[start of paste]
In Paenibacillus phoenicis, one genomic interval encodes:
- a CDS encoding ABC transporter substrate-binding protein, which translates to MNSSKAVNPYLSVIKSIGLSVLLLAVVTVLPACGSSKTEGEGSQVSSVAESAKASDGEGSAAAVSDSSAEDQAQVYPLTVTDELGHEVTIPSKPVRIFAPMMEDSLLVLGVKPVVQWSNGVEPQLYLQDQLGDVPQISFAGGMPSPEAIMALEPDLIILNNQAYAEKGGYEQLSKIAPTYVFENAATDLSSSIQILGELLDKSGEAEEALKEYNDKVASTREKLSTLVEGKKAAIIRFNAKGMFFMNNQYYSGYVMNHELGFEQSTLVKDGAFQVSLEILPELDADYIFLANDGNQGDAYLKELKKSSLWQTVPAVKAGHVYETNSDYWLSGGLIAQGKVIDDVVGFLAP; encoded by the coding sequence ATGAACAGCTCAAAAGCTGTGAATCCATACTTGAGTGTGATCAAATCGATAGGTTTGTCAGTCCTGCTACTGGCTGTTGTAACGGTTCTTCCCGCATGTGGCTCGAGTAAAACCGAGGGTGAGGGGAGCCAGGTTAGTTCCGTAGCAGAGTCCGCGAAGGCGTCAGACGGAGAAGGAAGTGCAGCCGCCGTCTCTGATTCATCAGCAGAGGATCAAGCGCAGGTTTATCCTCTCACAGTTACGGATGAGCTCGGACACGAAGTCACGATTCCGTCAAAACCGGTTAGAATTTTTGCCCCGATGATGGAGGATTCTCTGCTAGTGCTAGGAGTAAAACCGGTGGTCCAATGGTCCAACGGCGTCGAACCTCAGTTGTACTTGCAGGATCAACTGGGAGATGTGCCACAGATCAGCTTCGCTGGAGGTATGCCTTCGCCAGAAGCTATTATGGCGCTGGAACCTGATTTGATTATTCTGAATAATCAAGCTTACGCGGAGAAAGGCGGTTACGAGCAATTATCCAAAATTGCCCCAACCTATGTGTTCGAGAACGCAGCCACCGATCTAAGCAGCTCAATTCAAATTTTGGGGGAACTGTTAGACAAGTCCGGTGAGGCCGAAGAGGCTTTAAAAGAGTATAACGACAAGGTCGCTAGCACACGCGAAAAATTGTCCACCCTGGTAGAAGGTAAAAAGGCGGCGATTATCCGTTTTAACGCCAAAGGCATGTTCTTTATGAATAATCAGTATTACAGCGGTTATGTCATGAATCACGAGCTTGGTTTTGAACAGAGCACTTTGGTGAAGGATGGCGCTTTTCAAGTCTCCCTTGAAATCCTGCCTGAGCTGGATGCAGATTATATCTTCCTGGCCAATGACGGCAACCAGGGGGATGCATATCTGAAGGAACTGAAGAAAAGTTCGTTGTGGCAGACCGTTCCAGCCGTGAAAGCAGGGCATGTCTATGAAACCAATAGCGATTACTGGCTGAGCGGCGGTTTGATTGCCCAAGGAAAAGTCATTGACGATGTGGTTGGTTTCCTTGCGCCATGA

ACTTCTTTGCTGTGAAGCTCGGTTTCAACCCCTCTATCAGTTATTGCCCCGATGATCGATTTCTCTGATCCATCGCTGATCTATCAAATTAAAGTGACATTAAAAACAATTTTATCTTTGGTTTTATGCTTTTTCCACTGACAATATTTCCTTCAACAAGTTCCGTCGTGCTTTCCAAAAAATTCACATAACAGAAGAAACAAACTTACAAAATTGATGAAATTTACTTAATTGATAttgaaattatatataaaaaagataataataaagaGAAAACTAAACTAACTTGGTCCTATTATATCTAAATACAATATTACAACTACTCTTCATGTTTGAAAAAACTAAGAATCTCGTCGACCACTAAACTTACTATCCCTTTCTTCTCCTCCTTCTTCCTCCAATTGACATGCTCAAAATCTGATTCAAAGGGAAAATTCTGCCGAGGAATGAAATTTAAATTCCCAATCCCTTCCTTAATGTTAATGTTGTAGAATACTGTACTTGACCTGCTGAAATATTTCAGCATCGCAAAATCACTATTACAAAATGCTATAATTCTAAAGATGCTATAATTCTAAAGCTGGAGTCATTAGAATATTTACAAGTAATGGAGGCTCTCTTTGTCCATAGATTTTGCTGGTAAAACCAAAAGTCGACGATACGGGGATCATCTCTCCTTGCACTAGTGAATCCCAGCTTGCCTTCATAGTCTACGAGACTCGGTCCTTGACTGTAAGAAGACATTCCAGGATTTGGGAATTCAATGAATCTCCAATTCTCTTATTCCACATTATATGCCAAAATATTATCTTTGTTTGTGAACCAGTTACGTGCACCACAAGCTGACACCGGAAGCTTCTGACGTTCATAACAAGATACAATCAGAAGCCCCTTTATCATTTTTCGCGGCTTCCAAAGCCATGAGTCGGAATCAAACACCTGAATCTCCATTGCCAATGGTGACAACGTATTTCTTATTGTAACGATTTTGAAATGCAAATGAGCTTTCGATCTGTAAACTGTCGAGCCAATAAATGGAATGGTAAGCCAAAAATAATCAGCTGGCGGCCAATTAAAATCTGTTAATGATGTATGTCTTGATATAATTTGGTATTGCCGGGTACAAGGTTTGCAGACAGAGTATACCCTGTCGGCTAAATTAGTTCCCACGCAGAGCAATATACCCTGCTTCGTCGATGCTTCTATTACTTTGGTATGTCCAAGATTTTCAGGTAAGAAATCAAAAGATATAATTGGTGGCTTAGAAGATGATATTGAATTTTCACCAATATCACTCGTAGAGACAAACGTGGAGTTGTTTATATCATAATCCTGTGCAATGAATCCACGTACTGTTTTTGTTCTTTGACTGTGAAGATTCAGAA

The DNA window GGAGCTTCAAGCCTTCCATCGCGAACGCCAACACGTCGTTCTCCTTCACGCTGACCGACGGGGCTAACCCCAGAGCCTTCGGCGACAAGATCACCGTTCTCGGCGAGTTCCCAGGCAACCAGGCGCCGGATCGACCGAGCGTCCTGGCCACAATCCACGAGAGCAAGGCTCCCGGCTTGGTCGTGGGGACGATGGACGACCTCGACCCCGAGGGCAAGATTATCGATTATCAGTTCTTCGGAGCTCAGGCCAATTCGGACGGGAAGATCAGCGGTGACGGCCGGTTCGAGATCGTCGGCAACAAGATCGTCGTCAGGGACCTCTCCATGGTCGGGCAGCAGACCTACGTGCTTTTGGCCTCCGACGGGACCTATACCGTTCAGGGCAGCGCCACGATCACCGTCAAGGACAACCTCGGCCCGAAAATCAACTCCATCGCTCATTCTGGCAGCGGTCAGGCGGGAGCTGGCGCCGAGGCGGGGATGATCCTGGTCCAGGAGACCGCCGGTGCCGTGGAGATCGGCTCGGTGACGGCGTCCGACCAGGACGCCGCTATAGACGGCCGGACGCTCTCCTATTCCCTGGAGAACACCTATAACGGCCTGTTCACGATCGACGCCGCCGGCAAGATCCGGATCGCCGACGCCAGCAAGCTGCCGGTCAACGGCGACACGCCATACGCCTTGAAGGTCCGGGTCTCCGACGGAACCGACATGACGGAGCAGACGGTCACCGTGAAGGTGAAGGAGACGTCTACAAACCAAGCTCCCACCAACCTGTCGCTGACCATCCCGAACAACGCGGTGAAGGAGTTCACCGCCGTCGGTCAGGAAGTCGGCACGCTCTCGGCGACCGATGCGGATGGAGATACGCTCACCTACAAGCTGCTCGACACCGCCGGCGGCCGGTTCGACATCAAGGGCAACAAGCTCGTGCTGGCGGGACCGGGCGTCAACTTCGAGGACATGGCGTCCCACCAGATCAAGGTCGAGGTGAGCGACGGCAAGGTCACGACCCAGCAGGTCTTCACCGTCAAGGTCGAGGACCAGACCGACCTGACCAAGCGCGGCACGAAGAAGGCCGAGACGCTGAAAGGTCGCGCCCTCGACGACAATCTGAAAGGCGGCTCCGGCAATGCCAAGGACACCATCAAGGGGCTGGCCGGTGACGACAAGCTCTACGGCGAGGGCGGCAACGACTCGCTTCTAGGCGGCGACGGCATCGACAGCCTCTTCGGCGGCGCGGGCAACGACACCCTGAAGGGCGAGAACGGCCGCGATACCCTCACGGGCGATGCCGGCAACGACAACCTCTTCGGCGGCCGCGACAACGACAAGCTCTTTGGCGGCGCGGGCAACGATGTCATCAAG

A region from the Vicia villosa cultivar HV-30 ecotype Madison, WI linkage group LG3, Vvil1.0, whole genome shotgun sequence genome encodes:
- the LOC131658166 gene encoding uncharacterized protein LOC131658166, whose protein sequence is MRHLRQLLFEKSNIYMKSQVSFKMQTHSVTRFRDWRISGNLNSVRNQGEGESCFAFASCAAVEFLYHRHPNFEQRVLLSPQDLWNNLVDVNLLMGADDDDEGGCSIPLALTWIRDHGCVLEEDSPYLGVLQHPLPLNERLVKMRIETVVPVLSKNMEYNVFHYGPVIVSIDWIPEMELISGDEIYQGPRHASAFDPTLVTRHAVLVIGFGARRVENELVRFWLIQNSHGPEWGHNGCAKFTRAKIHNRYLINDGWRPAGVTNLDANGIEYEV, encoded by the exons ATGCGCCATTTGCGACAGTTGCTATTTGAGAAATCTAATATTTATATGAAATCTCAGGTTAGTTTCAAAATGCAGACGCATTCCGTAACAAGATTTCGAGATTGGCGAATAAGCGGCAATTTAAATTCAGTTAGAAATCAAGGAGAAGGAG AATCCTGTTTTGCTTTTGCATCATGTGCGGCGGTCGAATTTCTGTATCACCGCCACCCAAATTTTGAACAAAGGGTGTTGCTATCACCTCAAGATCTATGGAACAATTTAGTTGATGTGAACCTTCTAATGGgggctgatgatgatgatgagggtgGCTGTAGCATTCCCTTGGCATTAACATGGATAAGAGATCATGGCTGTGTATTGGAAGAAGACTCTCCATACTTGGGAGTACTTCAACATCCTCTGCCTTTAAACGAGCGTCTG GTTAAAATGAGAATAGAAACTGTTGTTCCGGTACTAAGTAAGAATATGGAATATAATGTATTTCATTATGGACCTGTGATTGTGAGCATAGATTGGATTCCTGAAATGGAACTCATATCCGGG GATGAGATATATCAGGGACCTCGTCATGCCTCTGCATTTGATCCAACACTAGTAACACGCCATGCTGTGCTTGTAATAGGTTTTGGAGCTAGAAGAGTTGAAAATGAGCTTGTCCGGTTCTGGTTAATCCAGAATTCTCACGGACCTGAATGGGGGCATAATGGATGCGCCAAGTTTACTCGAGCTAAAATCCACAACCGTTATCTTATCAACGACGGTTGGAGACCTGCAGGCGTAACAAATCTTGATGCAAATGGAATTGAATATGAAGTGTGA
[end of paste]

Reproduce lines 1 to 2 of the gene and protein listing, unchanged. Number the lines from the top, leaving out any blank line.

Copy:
In Paenibacillus phoenicis, one genomic interval encodes:
- a CDS encoding ABC transporter substrate-binding protein, which translates to MNSSKAVNPYLSVIKSIGLSVLLLAVVTVLPACGSSKTEGEGSQVSSVAESAKASDGEGSAAAVSDSSAEDQAQVYPLTVTDELGHEVTIPSKPVRIFAPMMEDSLLVLGVKPVVQWSNGVEPQLYLQDQLGDVPQISFAGGMPSPEAIMALEPDLIILNNQAYAEKGGYEQLSKIAPTYVFENAATDLSSSIQILGELLDKSGEAEEALKEYNDKVASTREKLSTLVEGKKAAIIRFNAKGMFFMNNQYYSGYVMNHELGFEQSTLVKDGAFQVSLEILPELDADYIFLANDGNQGDAYLKELKKSSLWQTVPAVKAGHVYETNSDYWLSGGLIAQGKVIDDVVGFLAP; encoded by the coding sequence ATGAACAGCTCAAAAGCTGTGAATCCATACTTGAGTGTGATCAAATCGATAGGTTTGTCAGTCCTGCTACTGGCTGTTGTAACGGTTCTTCCCGCATGTGGCTCGAGTAAAACCGAGGGTGAGGGGAGCCAGGTTAGTTCCGTAGCAGAGTCCGCGAAGGCGTCAGACGGAGAAGGAAGTGCAGCCGCCGTCTCTGATTCATCAGCAGAGGATCAAGCGCAGGTTTATCCTCTCACAGTTACGGATGAGCTCGGACACGAAGTCACGATTCCGTCAAAACCGGTTAGAATTTTTGCCCCGATGATGGAGGATTCTCTGCTAGTGCTAGGAGTAAAACCGGTGGTCCAATGGTCCAACGGCGTCGAACCTCAGTTGTACTTGCAGGATCAACTGGGAGATGTGCCACAGATCAGCTTCGCTGGAGGTATGCCTTCGCCAGAAGCTATTATGGCGCTGGAACCTGATTTGATTATTCTGAATAATCAAGCTTACGCGGAGAAAGGCGGTTACGAGCAATTATCCAAAATTGCCCCAACCTATGTGTTCGAGAACGCAGCCACCGATCTAAGCAGCTCAATTCAAATTTTGGGGGAACTGTTAGACAAGTCCGGTGAGGCCGAAGAGGCTTTAAAAGAGTATAACGACAAGGTCGCTAGCACACGCGAAAAATTGTCCACCCTGGTAGAAGGTAAAAAGGCGGCGATTATCCGTTTTAACGCCAAAGGCATGTTCTTTATGAATAATCAGTATTACAGCGGTTATGTCATGAATCACGAGCTTGGTTTTGAACAGAGCACTTTGGTGAAGGATGGCGCTTTTCAAGTCTCCCTTGAAATCCTGCCTGAGCTGGATGCAGATTATATCTTCCTGGCCAATGACGGCAACCAGGGGGATGCATATCTGAAGGAACTGAAGAAAAGTTCGTTGTGGCAGACCGTTCCAGCCGTGAAAGCAGGGCATGTCTATGAAACCAATAGCGATTACTGGCTGAGCGGCGGTTTGATTGCCCAAGGAAAAGTCATTGACGATGTGGTTGGTTTCCTTGCGCCATGA